“Crowned mountain is the name given by the Saramacas to these relics which are hard to explain”.

This phrase, written by in 1952, was Emile Abonnenc’s first observation about the enigmatic presence of three of these sites in French Guiana. The highly evocative term reveals the incomprehension of some of the local population in the face of the deep ditches encircling some of the summits in the forest.

The collection of relics (pottery and stone tools) and subsequent first radiocarbon dating soon proved that Amerindian groups had made these changes to the landscape. In 1987, archaeologist H. Petitjean-Roget drew up a map showing the locations of sixteen crowned mountains. Since then further examples have been added to the list, most of which were chance discoveries made when out in the forest. The Regional Archaeology Service of French Guiana is currently aware of about forty sites of varying degrees of certainty. This figure is no doubt a lot lower than the true figure, bearing in mind that vast swathes of territory are still wholly unexplored. A few sites are also known in Brazil and Surinam, which gives an idea of the geographical extent of phenomenon.

It is important to distinguish between the various types of “crowned mountain”: 1) the outer ditch goes all the way around the top of a hill; 2) the outer ditch goes around only part of a plateau at the top of a hill; and 3) one or sometimes two straight ditches block access to part of a plateau, in what is called a “blocked spur”. The relief was always used, with spurs and hilltops above meanders and the confluence of rivers often being chosen, although structures of this sort also exist in mountainous enclaves far from navigable creeks. The size of these sites varies between 0.5 and 3.5 hectares, and some ditches can be up to 3 metres deep. They are sometimes interrupted by earthen levees which are thought to have been entrances to the enclosed area.

Initially, the lack of any large-scale excavation of the sites meant that research concentrated on oral traditions and ethnohistory in order to try to explain these phenomena. According to Pierre Grenand, the Wayampi on the Oyapock have apparently always associated the ditches with defensive sites that they call “Kalana Tapélé”, or Karane hills. From the seventeenth century onwards there are several written reports referring to fortified Amerindian villages which would therefore appear to be a historical fact.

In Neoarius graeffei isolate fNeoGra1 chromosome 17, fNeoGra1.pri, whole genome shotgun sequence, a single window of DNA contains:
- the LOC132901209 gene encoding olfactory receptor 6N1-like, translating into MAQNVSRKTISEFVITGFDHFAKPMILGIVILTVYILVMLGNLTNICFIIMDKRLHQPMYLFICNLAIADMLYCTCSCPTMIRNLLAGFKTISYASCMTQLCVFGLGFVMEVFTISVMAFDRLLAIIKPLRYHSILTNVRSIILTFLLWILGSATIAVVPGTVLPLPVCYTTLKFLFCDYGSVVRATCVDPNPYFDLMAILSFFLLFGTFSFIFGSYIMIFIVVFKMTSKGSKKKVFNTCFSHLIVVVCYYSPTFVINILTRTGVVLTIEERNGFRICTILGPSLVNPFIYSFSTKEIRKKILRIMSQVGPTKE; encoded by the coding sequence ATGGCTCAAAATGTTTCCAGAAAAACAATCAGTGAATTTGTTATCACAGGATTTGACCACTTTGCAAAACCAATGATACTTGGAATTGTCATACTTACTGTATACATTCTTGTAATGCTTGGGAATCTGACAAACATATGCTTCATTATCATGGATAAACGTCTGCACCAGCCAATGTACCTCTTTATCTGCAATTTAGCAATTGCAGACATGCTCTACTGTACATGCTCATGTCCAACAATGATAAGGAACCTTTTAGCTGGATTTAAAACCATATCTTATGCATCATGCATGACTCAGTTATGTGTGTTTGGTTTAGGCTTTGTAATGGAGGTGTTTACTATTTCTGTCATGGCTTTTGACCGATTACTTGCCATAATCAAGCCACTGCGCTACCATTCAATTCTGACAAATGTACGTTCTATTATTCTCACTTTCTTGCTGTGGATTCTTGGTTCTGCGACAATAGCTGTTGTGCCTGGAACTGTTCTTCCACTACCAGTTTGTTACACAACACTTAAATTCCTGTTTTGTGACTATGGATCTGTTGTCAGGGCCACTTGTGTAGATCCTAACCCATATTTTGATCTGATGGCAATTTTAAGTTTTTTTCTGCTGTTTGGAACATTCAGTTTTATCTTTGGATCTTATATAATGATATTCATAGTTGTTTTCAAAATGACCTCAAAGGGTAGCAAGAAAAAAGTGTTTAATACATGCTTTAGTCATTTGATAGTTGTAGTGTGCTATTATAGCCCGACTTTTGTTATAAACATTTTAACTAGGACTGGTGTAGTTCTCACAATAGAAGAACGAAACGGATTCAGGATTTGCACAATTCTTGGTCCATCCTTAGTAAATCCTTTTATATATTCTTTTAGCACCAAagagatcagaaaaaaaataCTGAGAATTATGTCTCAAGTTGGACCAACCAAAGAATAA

The first archaeological work only started in the 1980s. Radiocarbon dating has shown an older phenomenon dating from the first century AD. It would seem that the sites were not all created at the same time – the various ditches were started at dates succeeding one another throughout the first millennium. In all the cases studied, they were places of long-lasting human settlement. The range of material remains (pottery) found across the region shows that various peoples and cultures were involved in making the ditches over the course of time. But the geographical proximity of certain sites grouped within an area of a few square kilometres seems to indicate organised networks. Recent research on large surfaces using preventive archaeology has shown that these areas were villages but also burial grounds. In the latter case, the ditch has a symbolic and not a defensive role. Furthermore, it is highly probable that a palisade was built along some of the ditches, although there is still no archaeological proof of this.

Whilst there is a long tradition of crowned mountains, the phenomenon is not homogenous and needs to be understood on a case-by-case basis and depending on the local context. The amount of work necessary to make these ditches shows how exceptional the sites were. They would have required either the mobilisation of a very large group of people for a short period of time, or else the collective work of individuals over a longer period. The amount of energy required probably shows the intention to settle enduringly in a region. This practice may be seen as a form of appropriation of the land by numerous, highly structured Amerindian societies. It would thus appear that the idea of territory to be won or held was once a reality.